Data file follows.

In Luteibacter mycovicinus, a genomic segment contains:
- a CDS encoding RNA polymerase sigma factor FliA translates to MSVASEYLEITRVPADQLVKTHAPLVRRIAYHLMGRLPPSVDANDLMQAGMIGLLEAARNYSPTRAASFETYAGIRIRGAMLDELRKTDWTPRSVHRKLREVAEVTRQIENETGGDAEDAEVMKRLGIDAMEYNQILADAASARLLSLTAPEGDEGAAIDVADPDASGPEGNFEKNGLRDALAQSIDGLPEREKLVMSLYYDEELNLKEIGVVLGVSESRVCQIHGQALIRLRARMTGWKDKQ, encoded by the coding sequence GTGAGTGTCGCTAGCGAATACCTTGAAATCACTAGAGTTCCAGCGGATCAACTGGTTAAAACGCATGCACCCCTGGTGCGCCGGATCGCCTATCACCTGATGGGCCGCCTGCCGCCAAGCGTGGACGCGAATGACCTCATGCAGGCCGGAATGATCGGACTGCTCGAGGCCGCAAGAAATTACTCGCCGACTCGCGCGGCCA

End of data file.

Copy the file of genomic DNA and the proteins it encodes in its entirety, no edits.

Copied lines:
In Luteibacter mycovicinus, a genomic segment contains:
- a CDS encoding RNA polymerase sigma factor FliA translates to MSVASEYLEITRVPADQLVKTHAPLVRRIAYHLMGRLPPSVDANDLMQAGMIGLLEAARNYSPTRAASFETYAGIRIRGAMLDELRKTDWTPRSVHRKLREVAEVTRQIENETGGDAEDAEVMKRLGIDAMEYNQILADAASARLLSLTAPEGDEGAAIDVADPDASGPEGNFEKNGLRDALAQSIDGLPEREKLVMSLYYDEELNLKEIGVVLGVSESRVCQIHGQALIRLRARMTGWKDKQ, encoded by the coding sequence GTGAGTGTCGCTAGCGAATACCTTGAAATCACTAGAGTTCCAGCGGATCAACTGGTTAAAACGCATGCACCCCTGGTGCGCCGGATCGCCTATCACCTGATGGGCCGCCTGCCGCCAAGCGTGGACGCGAATGACCTCATGCAGGCCGGAATGATCGGACTGCTCGAGGCCGCAAGAAATTACTCGCCGACTCGCGCGGCCA